True Crime Tuesdays: Litvinenko
Helen Archer | On 17, Jan 2023
We all love a police procedural. And a common adversary. Litvinenko, ITV’s dramatisation of the fatal poisoning of the eponymous enemy of the Russian state, should deliver on both, galvanising our distrust of the Russian regime while also demonstrating the human cost of its brutality. And yet the four-part series somehow manages to minimise what happened, even as it never deviates from the truth of the terrifying and tragic radioactive attack in the heart of central London.
Written by George Kay (Lupin) and directed by Jim Field Smith (The Wrong Mans), the series begins on 1st November 2006, the day of Alexander Litvinenko’s poisoning – what he describes as the day of his murder, although he wasn’t to die until 23rd November. Celebrating the arrival of British naturalisation papers with his wife and son, Alexander (David Tennant) – known by the diminutive “Sasha” – is soon vomiting up blood. We cut to weeks later, as initially skeptical police DIs Brent Hyatt (Neil Maskell) and Jim Dawson (Barry Sloane) visit him in hospital, where he tells them his background and reveals the identity of his murderer – none other than Vladimir Putin himself, who tasked his death squad to spike a pot of tea with polonium-201, drunk by Sasha in the Millennium Hotel in central London. DS Clive Timmons – the ubiquitous Mark Bonnar – enthusiastically takes on the career-defining case, while DI Hyatt is driven more by the promises he made to Sasha on his deathbed, and the bond created with Sasha’s wife, Marina (Margarita Levieva).
Soon, Hazmat suits are donned in order to pinpoint the exact location of the poisoning, and identify the poisoners themselves. It’s all done with a degree of efficiency which only succeeds in extracting any kind of drama and suspense from the whole affair. By now, Sasha has died offscreen, parlayed to viewers though a statement outside the hospital. Somehow, the death is still shocking – but from here on in, the drama flails. While it may be a relief to some that the programme doesn’t consist of four episodes of a man painfully dying, the short shrift Sasha’s slow death is given distances the viewer from the human tragedy of it.
A trip to Russia to interview the two main suspects proves pointless – and also strangely incompetent. The British envoy seem surprised that the Russians at large not only know they are there, but also that the officials would block their efforts to get to the truth. The first suspect, Dmitri Kovtun, is interviewed in his hospital bed, having claimed to have been poisoned himself by Sasha – not only is the interview fruitless, with Kovtun giving what amounts to “no comment” responses, but as his face is inexplicably covered with bandages, the Brits have no idea if they’re even interviewing the right man. Meanwhile, they rely on the Russians to tape the interview of the second suspect, Andrey Lugovoy, and appear bemused when they return to the UK only to find the tapes are blank. It is far from the sophisticated kind of spycraft and intelligence audiences are used to seeing in such dramas.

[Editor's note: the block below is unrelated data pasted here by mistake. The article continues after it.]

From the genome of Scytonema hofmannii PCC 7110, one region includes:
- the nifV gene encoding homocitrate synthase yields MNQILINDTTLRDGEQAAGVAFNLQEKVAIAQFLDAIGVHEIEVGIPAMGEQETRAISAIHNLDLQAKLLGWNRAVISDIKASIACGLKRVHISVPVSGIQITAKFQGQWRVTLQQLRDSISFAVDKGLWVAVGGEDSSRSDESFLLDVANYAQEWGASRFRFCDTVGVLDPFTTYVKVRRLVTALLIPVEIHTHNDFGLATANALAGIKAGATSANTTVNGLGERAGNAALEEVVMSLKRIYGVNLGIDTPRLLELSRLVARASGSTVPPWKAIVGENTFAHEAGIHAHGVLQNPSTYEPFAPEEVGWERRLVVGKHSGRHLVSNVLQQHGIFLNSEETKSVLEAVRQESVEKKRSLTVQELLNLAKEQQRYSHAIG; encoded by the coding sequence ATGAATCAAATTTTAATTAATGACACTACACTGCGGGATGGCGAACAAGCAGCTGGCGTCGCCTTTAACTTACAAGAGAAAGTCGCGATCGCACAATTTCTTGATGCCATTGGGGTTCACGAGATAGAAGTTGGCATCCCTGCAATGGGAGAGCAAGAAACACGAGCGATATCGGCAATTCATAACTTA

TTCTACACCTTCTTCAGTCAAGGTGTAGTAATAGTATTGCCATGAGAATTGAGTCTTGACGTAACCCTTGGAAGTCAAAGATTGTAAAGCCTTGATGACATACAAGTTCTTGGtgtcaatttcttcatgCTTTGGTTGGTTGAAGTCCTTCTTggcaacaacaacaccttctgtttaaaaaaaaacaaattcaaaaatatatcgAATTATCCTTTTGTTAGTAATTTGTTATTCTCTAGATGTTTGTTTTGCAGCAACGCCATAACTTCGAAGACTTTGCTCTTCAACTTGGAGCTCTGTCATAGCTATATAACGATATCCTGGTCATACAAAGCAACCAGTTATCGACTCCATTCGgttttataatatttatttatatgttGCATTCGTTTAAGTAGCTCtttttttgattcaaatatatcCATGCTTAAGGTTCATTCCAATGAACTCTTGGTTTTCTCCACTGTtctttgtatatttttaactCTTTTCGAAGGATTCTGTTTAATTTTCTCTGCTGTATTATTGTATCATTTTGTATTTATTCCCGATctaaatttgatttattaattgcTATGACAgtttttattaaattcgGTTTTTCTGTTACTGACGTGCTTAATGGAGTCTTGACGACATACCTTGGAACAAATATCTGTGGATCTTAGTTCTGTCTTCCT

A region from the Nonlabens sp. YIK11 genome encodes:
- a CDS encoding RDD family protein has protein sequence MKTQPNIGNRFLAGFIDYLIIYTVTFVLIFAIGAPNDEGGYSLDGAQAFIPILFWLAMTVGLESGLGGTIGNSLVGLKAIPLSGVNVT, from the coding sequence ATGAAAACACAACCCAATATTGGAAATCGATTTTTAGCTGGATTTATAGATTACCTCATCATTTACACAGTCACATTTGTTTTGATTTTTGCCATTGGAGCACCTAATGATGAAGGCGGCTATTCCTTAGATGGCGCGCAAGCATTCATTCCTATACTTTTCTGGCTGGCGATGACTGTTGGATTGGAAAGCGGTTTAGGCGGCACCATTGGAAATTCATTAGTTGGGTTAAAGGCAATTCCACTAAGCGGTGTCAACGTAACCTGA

From here, international diplomacy and the slow nature of bureaucracy slow down the investigation in real life – but they also slow down the action of the drama. Time passes: Marina is updated on the progress, as her son becomes a young man. She meets with lawyers and allies, she pushes for publicity, and for some sort of nebulous “justice” – which would, presumably, see Putin punished or sanctioned for her husband’s death. There is no catharsis here, though, just as there was none in real life – just a slow process of coming to terms with what has been done, and cannot be undone.
Perhaps this dramatisation was part of that process. Litvinenko died in 2006, and the series takes us up to the late 2010s. It is strange, then, that for all the time the creators had to develop a script, they produced something that seems simultaneously rushed and plodding. While the actors do as best they can with what they had to work with, unfortunately Litvinenko will not win anyone any awards. But worse still, it lets down the man who wanted his death to mean something, and wanted the world to know the cruelty brought down upon him, and so many of his countrymen and comrades.